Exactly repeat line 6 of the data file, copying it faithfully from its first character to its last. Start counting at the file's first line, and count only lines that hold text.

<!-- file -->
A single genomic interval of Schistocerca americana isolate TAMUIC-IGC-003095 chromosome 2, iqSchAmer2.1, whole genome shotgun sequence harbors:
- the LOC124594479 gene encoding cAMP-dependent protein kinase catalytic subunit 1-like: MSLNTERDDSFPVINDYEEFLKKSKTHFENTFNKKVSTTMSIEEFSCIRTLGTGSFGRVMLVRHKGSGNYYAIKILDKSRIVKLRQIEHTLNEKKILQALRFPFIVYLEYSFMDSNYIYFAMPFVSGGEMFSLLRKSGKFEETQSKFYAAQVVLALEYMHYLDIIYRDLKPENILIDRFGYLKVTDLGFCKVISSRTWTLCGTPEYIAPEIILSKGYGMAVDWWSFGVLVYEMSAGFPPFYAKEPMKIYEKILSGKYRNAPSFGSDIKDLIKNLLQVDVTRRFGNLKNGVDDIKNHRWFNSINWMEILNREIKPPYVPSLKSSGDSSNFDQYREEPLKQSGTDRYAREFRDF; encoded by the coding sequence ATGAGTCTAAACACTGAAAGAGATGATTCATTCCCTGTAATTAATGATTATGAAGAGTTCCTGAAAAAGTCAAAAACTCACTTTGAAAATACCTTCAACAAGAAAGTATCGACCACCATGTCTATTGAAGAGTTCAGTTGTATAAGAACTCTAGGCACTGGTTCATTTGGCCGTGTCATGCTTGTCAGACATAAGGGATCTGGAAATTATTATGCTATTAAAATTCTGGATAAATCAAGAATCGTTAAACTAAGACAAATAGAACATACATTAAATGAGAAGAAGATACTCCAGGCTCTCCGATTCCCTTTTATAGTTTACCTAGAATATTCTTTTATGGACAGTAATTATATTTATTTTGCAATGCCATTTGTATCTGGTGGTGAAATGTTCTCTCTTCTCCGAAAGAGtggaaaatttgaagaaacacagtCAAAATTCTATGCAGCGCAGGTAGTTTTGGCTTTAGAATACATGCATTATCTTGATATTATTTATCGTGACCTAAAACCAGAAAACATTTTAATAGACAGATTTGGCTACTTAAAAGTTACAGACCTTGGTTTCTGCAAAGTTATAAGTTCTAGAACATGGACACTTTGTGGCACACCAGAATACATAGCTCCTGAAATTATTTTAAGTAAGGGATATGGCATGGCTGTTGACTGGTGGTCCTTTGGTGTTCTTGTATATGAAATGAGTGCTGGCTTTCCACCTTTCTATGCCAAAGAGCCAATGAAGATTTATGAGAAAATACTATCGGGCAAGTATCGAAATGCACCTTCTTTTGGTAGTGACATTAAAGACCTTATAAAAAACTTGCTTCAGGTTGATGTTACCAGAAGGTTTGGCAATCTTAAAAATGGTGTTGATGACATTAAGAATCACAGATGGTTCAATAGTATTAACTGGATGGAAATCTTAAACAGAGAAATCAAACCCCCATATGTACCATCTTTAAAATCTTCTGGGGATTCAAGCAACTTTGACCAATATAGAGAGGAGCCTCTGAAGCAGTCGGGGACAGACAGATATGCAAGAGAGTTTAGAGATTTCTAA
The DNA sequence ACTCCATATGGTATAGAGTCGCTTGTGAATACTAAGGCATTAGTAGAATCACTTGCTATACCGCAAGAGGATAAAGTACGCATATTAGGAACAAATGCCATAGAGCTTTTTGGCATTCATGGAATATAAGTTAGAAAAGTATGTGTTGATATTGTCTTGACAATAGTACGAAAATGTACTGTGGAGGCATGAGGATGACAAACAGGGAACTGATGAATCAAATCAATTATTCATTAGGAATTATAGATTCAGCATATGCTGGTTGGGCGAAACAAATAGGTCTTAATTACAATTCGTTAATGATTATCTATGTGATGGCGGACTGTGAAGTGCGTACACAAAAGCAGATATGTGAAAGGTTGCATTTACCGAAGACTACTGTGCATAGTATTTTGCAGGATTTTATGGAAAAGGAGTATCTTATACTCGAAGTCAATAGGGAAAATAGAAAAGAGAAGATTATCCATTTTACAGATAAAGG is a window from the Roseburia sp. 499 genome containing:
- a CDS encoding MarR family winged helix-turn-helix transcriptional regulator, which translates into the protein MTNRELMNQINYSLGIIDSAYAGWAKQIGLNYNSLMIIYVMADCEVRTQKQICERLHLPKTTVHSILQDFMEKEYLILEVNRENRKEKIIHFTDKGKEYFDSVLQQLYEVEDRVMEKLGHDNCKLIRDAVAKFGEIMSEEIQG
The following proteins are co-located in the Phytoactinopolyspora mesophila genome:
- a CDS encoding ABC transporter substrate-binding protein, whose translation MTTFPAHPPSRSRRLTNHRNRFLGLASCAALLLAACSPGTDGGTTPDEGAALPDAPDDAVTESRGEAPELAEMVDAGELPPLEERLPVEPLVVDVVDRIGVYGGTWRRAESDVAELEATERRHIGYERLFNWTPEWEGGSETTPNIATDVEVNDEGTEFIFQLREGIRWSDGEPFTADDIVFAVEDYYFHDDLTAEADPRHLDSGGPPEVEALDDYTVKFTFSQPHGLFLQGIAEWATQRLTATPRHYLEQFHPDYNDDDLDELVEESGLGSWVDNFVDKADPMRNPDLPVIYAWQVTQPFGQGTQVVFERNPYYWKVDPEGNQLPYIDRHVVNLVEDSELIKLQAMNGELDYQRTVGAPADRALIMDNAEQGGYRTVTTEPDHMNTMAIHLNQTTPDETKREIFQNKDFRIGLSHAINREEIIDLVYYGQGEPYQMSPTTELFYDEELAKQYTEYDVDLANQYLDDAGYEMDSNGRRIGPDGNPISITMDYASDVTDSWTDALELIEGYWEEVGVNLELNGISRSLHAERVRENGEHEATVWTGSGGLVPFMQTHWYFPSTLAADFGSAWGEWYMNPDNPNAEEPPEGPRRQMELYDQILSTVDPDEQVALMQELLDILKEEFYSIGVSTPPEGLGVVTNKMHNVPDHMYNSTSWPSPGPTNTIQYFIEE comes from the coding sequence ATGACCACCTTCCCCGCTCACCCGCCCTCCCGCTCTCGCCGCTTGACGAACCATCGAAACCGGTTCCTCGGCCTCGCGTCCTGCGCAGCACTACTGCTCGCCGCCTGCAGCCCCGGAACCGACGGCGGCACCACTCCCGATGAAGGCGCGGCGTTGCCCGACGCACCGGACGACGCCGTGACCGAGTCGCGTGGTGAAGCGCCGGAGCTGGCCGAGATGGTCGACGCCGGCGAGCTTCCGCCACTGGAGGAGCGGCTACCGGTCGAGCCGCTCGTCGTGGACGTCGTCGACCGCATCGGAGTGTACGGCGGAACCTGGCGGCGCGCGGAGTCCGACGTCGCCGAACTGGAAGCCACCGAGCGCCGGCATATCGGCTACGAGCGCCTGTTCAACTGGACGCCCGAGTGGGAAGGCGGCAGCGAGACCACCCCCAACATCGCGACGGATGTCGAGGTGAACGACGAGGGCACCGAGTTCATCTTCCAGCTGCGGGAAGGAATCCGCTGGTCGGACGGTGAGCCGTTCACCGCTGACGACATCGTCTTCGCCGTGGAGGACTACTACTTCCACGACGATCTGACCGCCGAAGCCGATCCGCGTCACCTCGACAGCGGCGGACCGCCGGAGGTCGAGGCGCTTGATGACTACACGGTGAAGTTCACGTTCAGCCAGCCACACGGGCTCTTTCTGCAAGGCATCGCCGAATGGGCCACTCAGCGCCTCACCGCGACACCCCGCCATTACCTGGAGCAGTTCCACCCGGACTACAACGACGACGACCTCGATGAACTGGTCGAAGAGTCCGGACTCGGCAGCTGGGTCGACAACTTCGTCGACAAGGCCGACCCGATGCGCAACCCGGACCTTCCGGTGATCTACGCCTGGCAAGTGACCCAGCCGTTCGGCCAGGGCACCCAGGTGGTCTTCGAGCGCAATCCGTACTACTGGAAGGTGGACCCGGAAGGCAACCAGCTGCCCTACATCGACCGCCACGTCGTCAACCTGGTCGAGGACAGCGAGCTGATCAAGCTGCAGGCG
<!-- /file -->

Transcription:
- a CDS encoding ABC transporter substrate-binding protein, whose translation MTTFPAHPPSRSRRLTNHRNRFLGLASCAALLLAACSPGTDGGTTPDEGAALPDAPDDAVTESRGEAPELAEMVDAGELPPLEERLPVEPLVVDVVDRIGVYGGTWRRAESDVAELEATERRHIGYERLFNWTPEWEGGSETTPNIATDVEVNDEGTEFIFQLREGIRWSDGEPFTADDIVFAVEDYYFHDDLTAEADPRHLDSGGPPEVEALDDYTVKFTFSQPHGLFLQGIAEWATQRLTATPRHYLEQFHPDYNDDDLDELVEESGLGSWVDNFVDKADPMRNPDLPVIYAWQVTQPFGQGTQVVFERNPYYWKVDPEGNQLPYIDRHVVNLVEDSELIKLQAMNGELDYQRTVGAPADRALIMDNAEQGGYRTVTTEPDHMNTMAIHLNQTTPDETKREIFQNKDFRIGLSHAINREEIIDLVYYGQGEPYQMSPTTELFYDEELAKQYTEYDVDLANQYLDDAGYEMDSNGRRIGPDGNPISITMDYASDVTDSWTDALELIEGYWEEVGVNLELNGISRSLHAERVRENGEHEATVWTGSGGLVPFMQTHWYFPSTLAADFGSAWGEWYMNPDNPNAEEPPEGPRRQMELYDQILSTVDPDEQVALMQELLDILKEEFYSIGVSTPPEGLGVVTNKMHNVPDHMYNSTSWPSPGPTNTIQYFIEE comes from the coding sequence ATGACCACCTTCCCCGCTCACCCGCCCTCCCGCTCTCGCCGCTTGACGAACCATCGAAACCGGTTCCTCGGCCTCGCGTCCTGCGCAGCACTACTGCTCGCCGCCTGCAGCCCCGGAACCGACGGCGGCACCACTCCCGATGAAGGCGCGGCGTTGCCCGACGCACCGGACGACGCCGTGACCGAGTCGCGTGGTGAAGCGCCGGAGCTGGCCGAGATGGTCGACGCCGGCGAGCTTCCGCCACTGGAGGAGCGGCTACCGGTCGAGCCGCTCGTCGTGGACGTCGTCGACCGCATCGGAGTGTACGGCGGAACCTGGCGGCGCGCGGAGTCCGACGTCGCCGAACTGGAAGCCACCGAGCGCCGGCATATCGGCTACGAGCGCCTGTTCAACTGGACGCCCGAGTGGGAAGGCGGCAGCGAGACCACCCCCAACATCGCGACGGATGTCGAGGTGAACGACGAGGGCACCGAGTTCATCTTCCAGCTGCGGGAAGGAATCCGCTGGTCGGACGGTGAGCCGTTCACCGCTGACGACATCGTCTTCGCCGTGGAGGACTACTACTTCCACGACGATCTGACCGCCGAAGCCGATCCGCGTCACCTCGACAGCGGCGGACCGCCGGAGGTCGAGGCGCTTGATGACTACACGGTGAAGTTCACGTTCAGCCAGCCACACGGGCTCTTTCTGCAAGGCATCGCCGAATGGGCCACTCAGCGCCTCACCGCGACACCCCGCCATTACCTGGAGCAGTTCCACCCGGACTACAACGACGACGACCTCGATGAACTGGTCGAAGAGTCCGGACTCGGCAGCTGGGTCGACAACTTCGTCGACAAGGCCGACCCGATGCGCAACCCGGACCTTCCGGTGATCTACGCCTGGCAAGTGACCCAGCCGTTCGGCCAGGGCACCCAGGTGGTCTTCGAGCGCAATCCGTACTACTGGAAGGTGGACCCGGAAGGCAACCAGCTGCCCTACATCGACCGCCACGTCGTCAACCTGGTCGAGGACAGCGAGCTGATCAAGCTGCAGGCG